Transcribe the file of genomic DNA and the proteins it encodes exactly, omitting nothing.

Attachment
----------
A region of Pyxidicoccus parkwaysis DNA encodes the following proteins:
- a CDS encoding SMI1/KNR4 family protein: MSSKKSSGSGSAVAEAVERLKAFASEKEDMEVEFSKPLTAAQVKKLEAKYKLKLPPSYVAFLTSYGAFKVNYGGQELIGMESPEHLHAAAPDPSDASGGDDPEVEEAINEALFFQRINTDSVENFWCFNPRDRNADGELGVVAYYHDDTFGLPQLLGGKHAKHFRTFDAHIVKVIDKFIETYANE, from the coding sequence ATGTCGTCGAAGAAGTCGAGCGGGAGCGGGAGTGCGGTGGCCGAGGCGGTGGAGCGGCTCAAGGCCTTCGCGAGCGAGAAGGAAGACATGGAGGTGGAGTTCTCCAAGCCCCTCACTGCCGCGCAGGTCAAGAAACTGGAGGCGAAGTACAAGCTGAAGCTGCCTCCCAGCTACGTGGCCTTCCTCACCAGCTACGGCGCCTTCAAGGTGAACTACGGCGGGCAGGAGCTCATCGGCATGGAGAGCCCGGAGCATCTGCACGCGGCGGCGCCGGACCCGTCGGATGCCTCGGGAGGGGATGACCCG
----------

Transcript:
A region of Pyxidicoccus parkwaysis DNA encodes the following proteins:
- a CDS encoding SMI1/KNR4 family protein: MSSKKSSGSGSAVAEAVERLKAFASEKEDMEVEFSKPLTAAQVKKLEAKYKLKLPPSYVAFLTSYGAFKVNYGGQELIGMESPEHLHAAAPDPSDASGGDDPEVEEAINEALFFQRINTDSVENFWCFNPRDRNADGELGVVAYYHDDTFGLPQLLGGKHAKHFRTFDAHIVKVIDKFIETYANE, from the coding sequence ATGTCGTCGAAGAAGTCGAGCGGGAGCGGGAGTGCGGTGGCCGAGGCGGTGGAGCGGCTCAAGGCCTTCGCGAGCGAGAAGGAAGACATGGAGGTGGAGTTCTCCAAGCCCCTCACTGCCGCGCAGGTCAAGAAACTGGAGGCGAAGTACAAGCTGAAGCTGCCTCCCAGCTACGTGGCCTTCCTCACCAGCTACGGCGCCTTCAAGGTGAACTACGGCGGGCAGGAGCTCATCGGCATGGAGAGCCCGGAGCATCTGCACGCGGCGGCGCCGGACCCGTCGGATGCCTCGGGAGGGGATGACCCG